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Summer Heat for the West; Monsoonal Moisture Continues for Southwest and Southern Rockies

Summer heat will continue for areas of the west coast where high temperatures may approach or exceed the century mark. Monsoonal moisture along with the threat of flash flooding continues over parts of the Southwest and southern Rockies through Tuesday. Further east, a cold front is expected to bring a break to the heat as showers and thunderstorms are forecast from New England to the Gulf Coast. Read More >

Overview

A strong upper level low brought an end to record heat, and provided Denver its second earliest measurable snowfall on record. Numerous heat records were set leading up to the snowfall, and several new snowfall and cold records were also broken in this abrupt bout with winter.

On September 5, 2020, Denver set its all time record high for September, reaching 101 degrees during the afternoon. This was also the latest date a 100 degree reading has ever been observed in Denver.  Another daily record high was then tied on September 6 when Denver hit 97 degrees. September 7th was the last day of heat across the eastern plains of Colorado, when Denver's high temperature reached 93.  That tied us for the record for the number of 90 degree days for a year (73), and was also the warmest temperature ever recorded before a day of measurable snowfall.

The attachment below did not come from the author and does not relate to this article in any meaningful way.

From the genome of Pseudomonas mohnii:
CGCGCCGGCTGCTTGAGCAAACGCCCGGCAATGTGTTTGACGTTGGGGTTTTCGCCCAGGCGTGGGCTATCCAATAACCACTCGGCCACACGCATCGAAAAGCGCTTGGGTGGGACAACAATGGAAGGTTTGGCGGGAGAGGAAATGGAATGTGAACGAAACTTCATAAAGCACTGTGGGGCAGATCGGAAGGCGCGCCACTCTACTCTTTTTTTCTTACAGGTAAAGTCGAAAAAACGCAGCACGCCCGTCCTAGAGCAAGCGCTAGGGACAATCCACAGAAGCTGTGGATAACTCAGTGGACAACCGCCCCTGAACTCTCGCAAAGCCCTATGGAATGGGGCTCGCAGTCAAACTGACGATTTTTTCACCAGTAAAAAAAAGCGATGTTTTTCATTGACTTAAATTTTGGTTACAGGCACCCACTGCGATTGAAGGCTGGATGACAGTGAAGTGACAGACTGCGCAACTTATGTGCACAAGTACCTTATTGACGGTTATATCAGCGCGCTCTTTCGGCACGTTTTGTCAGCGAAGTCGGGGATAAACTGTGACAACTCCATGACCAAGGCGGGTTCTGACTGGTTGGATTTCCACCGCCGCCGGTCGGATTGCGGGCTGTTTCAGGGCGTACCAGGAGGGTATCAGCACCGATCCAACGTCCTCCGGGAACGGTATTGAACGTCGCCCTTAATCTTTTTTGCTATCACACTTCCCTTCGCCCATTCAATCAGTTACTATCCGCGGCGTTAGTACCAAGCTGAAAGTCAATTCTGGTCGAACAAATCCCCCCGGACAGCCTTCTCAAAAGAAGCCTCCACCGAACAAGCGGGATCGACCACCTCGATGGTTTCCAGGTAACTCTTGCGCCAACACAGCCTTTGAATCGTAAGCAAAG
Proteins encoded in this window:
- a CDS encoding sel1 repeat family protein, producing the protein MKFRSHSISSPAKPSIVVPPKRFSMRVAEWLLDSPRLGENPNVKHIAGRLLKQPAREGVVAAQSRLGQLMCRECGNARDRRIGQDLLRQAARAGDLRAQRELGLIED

By the evening of September 7th, a series of cold fronts progressed southward from Wyoming into Colorado, dropping the temperature down to the low 30s by early Tuesday morning. Snow developed across the Front Range and foothills overnight, while a mix of rain and snow developed along the I-25 metro corridor.  A few locations picked up light snow accumulations in the morning. Accumulating snow was mostly confined to the higher elevations much of the day Tuesday, before spreading across the plains during the late afternoon and evening. Snow spread across the far eastern plains overnight, and tapered off by Wednesday morning. 

Total snowfall accumulations were 1 to 3 inches across much of the eastern plains, 3 to 6 inches for cities along the mountains (including Boulder and the western portions of Fort Collins), and 4 to 10 inches for the mountains and foothills of the Front Range. A total of 5.6 inches of snow was measured at the NWS Boulder office, while Denver officially measured a total of 1.0 inches.  

 

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Snow on the NOAA DSRC Campus Tuesday evening
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